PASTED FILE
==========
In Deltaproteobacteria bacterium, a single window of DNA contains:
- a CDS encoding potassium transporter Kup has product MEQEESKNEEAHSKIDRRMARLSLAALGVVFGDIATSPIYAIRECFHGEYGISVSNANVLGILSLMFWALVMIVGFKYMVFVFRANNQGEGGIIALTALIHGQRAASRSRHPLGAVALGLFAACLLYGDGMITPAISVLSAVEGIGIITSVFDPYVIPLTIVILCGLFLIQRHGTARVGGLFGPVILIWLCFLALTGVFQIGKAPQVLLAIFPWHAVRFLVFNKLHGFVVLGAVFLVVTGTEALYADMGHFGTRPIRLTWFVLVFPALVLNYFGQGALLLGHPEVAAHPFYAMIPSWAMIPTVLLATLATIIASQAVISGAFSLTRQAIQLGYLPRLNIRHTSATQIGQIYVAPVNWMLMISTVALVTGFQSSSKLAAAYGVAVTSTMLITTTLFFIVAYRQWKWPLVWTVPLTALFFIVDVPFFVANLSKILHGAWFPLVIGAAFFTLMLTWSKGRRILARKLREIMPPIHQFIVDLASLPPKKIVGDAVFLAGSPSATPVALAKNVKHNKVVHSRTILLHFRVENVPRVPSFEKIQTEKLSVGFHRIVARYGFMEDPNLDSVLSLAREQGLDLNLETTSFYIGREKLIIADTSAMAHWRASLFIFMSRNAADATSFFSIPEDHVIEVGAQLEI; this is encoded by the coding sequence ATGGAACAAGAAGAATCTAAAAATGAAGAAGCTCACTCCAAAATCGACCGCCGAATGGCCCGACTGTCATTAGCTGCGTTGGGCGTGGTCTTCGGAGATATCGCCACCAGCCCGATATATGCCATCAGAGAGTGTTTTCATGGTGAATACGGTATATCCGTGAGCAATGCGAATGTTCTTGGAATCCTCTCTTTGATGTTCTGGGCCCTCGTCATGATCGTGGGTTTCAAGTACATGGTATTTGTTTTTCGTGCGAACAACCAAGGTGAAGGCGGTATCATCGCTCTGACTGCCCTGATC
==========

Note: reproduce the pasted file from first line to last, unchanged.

In Deltaproteobacteria bacterium, a single window of DNA contains:
- a CDS encoding potassium transporter Kup has product MEQEESKNEEAHSKIDRRMARLSLAALGVVFGDIATSPIYAIRECFHGEYGISVSNANVLGILSLMFWALVMIVGFKYMVFVFRANNQGEGGIIALTALIHGQRAASRSRHPLGAVALGLFAACLLYGDGMITPAISVLSAVEGIGIITSVFDPYVIPLTIVILCGLFLIQRHGTARVGGLFGPVILIWLCFLALTGVFQIGKAPQVLLAIFPWHAVRFLVFNKLHGFVVLGAVFLVVTGTEALYADMGHFGTRPIRLTWFVLVFPALVLNYFGQGALLLGHPEVAAHPFYAMIPSWAMIPTVLLATLATIIASQAVISGAFSLTRQAIQLGYLPRLNIRHTSATQIGQIYVAPVNWMLMISTVALVTGFQSSSKLAAAYGVAVTSTMLITTTLFFIVAYRQWKWPLVWTVPLTALFFIVDVPFFVANLSKILHGAWFPLVIGAAFFTLMLTWSKGRRILARKLREIMPPIHQFIVDLASLPPKKIVGDAVFLAGSPSATPVALAKNVKHNKVVHSRTILLHFRVENVPRVPSFEKIQTEKLSVGFHRIVARYGFMEDPNLDSVLSLAREQGLDLNLETTSFYIGREKLIIADTSAMAHWRASLFIFMSRNAADATSFFSIPEDHVIEVGAQLEI; this is encoded by the coding sequence ATGGAACAAGAAGAATCTAAAAATGAAGAAGCTCACTCCAAAATCGACCGCCGAATGGCCCGACTGTCATTAGCTGCGTTGGGCGTGGTCTTCGGAGATATCGCCACCAGCCCGATATATGCCATCAGAGAGTGTTTTCATGGTGAATACGGTATATCCGTGAGCAATGCGAATGTTCTTGGAATCCTCTCTTTGATGTTCTGGGCCCTCGTCATGATCGTGGGTTTCAAGTACATGGTATTTGTTTTTCGTGCGAACAACCAAGGTGAAGGCGGTATCATCGCTCTGACTGCCCTGATC